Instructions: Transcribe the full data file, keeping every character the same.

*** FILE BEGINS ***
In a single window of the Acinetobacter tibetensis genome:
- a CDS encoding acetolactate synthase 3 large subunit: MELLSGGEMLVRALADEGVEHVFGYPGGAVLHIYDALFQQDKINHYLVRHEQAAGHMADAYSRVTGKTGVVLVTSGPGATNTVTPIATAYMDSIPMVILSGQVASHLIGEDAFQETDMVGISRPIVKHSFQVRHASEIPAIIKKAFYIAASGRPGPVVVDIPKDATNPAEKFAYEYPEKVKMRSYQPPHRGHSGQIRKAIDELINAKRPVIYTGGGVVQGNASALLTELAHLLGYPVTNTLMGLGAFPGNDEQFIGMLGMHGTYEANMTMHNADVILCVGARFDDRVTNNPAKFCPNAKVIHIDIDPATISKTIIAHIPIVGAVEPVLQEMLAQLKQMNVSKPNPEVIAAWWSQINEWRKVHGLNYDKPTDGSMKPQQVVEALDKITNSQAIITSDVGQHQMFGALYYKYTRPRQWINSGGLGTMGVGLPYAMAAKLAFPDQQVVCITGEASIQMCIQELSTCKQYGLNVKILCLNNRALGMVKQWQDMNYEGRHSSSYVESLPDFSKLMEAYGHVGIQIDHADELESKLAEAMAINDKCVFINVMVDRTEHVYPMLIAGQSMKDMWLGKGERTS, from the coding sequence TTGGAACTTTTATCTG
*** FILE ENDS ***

In a single window of the Acinetobacter tibetensis genome:
- a CDS encoding acetolactate synthase 3 large subunit: MELLSGGEMLVRALADEGVEHVFGYPGGAVLHIYDALFQQDKINHYLVRHEQAAGHMADAYSRVTGKTGVVLVTSGPGATNTVTPIATAYMDSIPMVILSGQVASHLIGEDAFQETDMVGISRPIVKHSFQVRHASEIPAIIKKAFYIAASGRPGPVVVDIPKDATNPAEKFAYEYPEKVKMRSYQPPHRGHSGQIRKAIDELINAKRPVIYTGGGVVQGNASALLTELAHLLGYPVTNTLMGLGAFPGNDEQFIGMLGMHGTYEANMTMHNADVILCVGARFDDRVTNNPAKFCPNAKVIHIDIDPATISKTIIAHIPIVGAVEPVLQEMLAQLKQMNVSKPNPEVIAAWWSQINEWRKVHGLNYDKPTDGSMKPQQVVEALDKITNSQAIITSDVGQHQMFGALYYKYTRPRQWINSGGLGTMGVGLPYAMAAKLAFPDQQVVCITGEASIQMCIQELSTCKQYGLNVKILCLNNRALGMVKQWQDMNYEGRHSSSYVESLPDFSKLMEAYGHVGIQIDHADELESKLAEAMAINDKCVFINVMVDRTEHVYPMLIAGQSMKDMWLGKGERTS, from the coding sequence TTGGAACTTTTATCTG